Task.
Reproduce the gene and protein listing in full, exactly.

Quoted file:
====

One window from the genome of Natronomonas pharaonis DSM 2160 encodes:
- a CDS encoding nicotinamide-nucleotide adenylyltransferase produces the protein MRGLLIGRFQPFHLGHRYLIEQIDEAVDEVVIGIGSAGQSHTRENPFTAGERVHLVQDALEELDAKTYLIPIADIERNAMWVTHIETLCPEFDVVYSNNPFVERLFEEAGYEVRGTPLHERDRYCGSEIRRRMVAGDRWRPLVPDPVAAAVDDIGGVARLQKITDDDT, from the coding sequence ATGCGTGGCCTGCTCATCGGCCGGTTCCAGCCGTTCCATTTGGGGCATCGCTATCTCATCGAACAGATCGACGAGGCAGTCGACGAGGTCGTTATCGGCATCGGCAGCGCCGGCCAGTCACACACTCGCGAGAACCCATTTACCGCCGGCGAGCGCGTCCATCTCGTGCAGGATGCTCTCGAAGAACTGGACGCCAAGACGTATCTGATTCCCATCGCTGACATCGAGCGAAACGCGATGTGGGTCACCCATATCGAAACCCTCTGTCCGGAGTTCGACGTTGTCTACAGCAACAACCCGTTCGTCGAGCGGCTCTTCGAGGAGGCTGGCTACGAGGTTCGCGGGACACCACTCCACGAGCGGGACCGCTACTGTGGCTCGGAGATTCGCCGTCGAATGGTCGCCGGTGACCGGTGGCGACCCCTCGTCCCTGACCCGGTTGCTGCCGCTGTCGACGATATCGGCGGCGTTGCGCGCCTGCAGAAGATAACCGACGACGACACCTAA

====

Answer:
One window from the genome of Natronomonas pharaonis DSM 2160 encodes:
- a CDS encoding nicotinamide-nucleotide adenylyltransferase produces the protein MRGLLIGRFQPFHLGHRYLIEQIDEAVDEVVIGIGSAGQSHTRENPFTAGERVHLVQDALEELDAKTYLIPIADIERNAMWVTHIETLCPEFDVVYSNNPFVERLFEEAGYEVRGTPLHERDRYCGSEIRRRMVAGDRWRPLVPDPVAAAVDDIGGVARLQKITDDDT, from the coding sequence ATGCGTGGCCTGCTCATCGGCCGGTTCCAGCCGTTCCATTTGGGGCATCGCTATCTCATCGAACAGATCGACGAGGCAGTCGACGAGGTCGTTATCGGCATCGGCAGCGCCGGCCAGTCACACACTCGCGAGAACCCATTTACCGCCGGCGAGCGCGTCCATCTCGTGCAGGATGCTCTCGAAGAACTGGACGCCAAGACGTATCTGATTCCCATCGCTGACATCGAGCGAAACGCGATGTGGGTCACCCATATCGAAACCCTCTGTCCGGAGTTCGACGTTGTCTACAGCAACAACCCGTTCGTCGAGCGGCTCTTCGAGGAGGCTGGCTACGAGGTTCGCGGGACACCACTCCACGAGCGGGACCGCTACTGTGGCTCGGAGATTCGCCGTCGAATGGTCGCCGGTGACCGGTGGCGACCCCTCGTCCCTGACCCGGTTGCTGCCGCTGTCGACGATATCGGCGGCGTTGCGCGCCTGCAGAAGATAACCGACGACGACACCTAA